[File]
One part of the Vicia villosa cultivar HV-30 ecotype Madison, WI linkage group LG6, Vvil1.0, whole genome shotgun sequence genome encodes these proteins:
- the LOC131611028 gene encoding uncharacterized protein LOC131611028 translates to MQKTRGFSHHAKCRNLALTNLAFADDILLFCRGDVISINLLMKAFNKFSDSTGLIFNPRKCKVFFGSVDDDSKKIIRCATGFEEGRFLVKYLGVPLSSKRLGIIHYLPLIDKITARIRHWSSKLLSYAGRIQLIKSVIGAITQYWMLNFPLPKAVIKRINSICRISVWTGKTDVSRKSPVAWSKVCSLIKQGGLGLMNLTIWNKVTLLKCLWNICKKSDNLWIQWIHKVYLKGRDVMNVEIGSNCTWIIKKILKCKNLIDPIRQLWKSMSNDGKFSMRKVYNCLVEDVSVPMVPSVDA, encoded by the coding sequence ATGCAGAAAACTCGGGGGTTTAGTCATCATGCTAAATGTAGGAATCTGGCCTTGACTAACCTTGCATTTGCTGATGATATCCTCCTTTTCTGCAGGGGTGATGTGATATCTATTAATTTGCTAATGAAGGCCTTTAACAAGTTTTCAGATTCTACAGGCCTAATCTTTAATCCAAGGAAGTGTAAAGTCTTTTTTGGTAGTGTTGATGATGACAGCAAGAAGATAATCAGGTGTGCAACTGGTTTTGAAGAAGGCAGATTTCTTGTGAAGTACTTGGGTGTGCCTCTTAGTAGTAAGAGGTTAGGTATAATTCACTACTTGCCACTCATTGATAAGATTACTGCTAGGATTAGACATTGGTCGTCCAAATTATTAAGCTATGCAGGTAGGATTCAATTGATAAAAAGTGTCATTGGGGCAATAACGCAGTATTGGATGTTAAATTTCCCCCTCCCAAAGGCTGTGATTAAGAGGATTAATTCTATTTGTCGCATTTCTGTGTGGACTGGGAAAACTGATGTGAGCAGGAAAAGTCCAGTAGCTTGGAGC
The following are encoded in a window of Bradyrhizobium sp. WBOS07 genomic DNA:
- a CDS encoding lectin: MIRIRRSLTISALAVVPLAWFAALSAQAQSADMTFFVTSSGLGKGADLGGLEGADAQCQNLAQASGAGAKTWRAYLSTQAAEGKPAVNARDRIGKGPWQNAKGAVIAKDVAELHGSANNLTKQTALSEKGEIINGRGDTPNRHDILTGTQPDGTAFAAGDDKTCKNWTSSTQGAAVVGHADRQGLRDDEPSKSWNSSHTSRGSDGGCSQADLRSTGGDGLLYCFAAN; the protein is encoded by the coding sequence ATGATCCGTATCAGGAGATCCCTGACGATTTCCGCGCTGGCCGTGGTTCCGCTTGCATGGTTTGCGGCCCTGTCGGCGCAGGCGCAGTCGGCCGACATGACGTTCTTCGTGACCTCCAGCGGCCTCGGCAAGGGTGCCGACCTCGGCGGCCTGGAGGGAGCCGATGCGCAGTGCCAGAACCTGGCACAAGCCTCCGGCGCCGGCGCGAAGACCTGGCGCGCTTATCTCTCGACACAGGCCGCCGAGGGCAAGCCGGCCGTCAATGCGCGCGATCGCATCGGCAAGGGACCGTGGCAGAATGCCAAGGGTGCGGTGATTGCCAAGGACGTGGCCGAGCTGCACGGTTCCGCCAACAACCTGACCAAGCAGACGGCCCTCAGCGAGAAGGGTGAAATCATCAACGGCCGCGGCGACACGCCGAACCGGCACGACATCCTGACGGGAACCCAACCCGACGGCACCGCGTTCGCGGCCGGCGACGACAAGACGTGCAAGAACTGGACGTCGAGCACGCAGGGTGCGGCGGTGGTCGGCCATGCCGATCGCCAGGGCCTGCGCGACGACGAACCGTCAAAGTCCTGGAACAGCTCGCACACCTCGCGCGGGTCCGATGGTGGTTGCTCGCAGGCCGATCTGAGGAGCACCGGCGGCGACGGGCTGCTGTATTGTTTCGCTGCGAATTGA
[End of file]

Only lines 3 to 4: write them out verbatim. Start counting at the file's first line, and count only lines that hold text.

The following are encoded in a window of Bradyrhizobium sp. WBOS07 genomic DNA:
- a CDS encoding lectin: MIRIRRSLTISALAVVPLAWFAALSAQAQSADMTFFVTSSGLGKGADLGGLEGADAQCQNLAQASGAGAKTWRAYLSTQAAEGKPAVNARDRIGKGPWQNAKGAVIAKDVAELHGSANNLTKQTALSEKGEIINGRGDTPNRHDILTGTQPDGTAFAAGDDKTCKNWTSSTQGAAVVGHADRQGLRDDEPSKSWNSSHTSRGSDGGCSQADLRSTGGDGLLYCFAAN; the protein is encoded by the coding sequence ATGATCCGTATCAGGAGATCCCTGACGATTTCCGCGCTGGCCGTGGTTCCGCTTGCATGGTTTGCGGCCCTGTCGGCGCAGGCGCAGTCGGCCGACATGACGTTCTTCGTGACCTCCAGCGGCCTCGGCAAGGGTGCCGACCTCGGCGGCCTGGAGGGAGCCGATGCGCAGTGCCAGAACCTGGCACAAGCCTCCGGCGCCGGCGCGAAGACCTGGCGCGCTTATCTCTCGACACAGGCCGCCGAGGGCAAGCCGGCCGTCAATGCGCGCGATCGCATCGGCAAGGGACCGTGGCAGAATGCCAAGGGTGCGGTGATTGCCAAGGACGTGGCCGAGCTGCACGGTTCCGCCAACAACCTGACCAAGCAGACGGCCCTCAGCGAGAAGGGTGAAATCATCAACGGCCGCGGCGACACGCCGAACCGGCACGACATCCTGACGGGAACCCAACCCGACGGCACCGCGTTCGCGGCCGGCGACGACAAGACGTGCAAGAACTGGACGTCGAGCACGCAGGGTGCGGCGGTGGTCGGCCATGCCGATCGCCAGGGCCTGCGCGACGACGAACCGTCAAAGTCCTGGAACAGCTCGCACACCTCGCGCGGGTCCGATGGTGGTTGCTCGCAGGCCGATCTGAGGAGCACCGGCGGCGACGGGCTGCTGTATTGTTTCGCTGCGAATTGA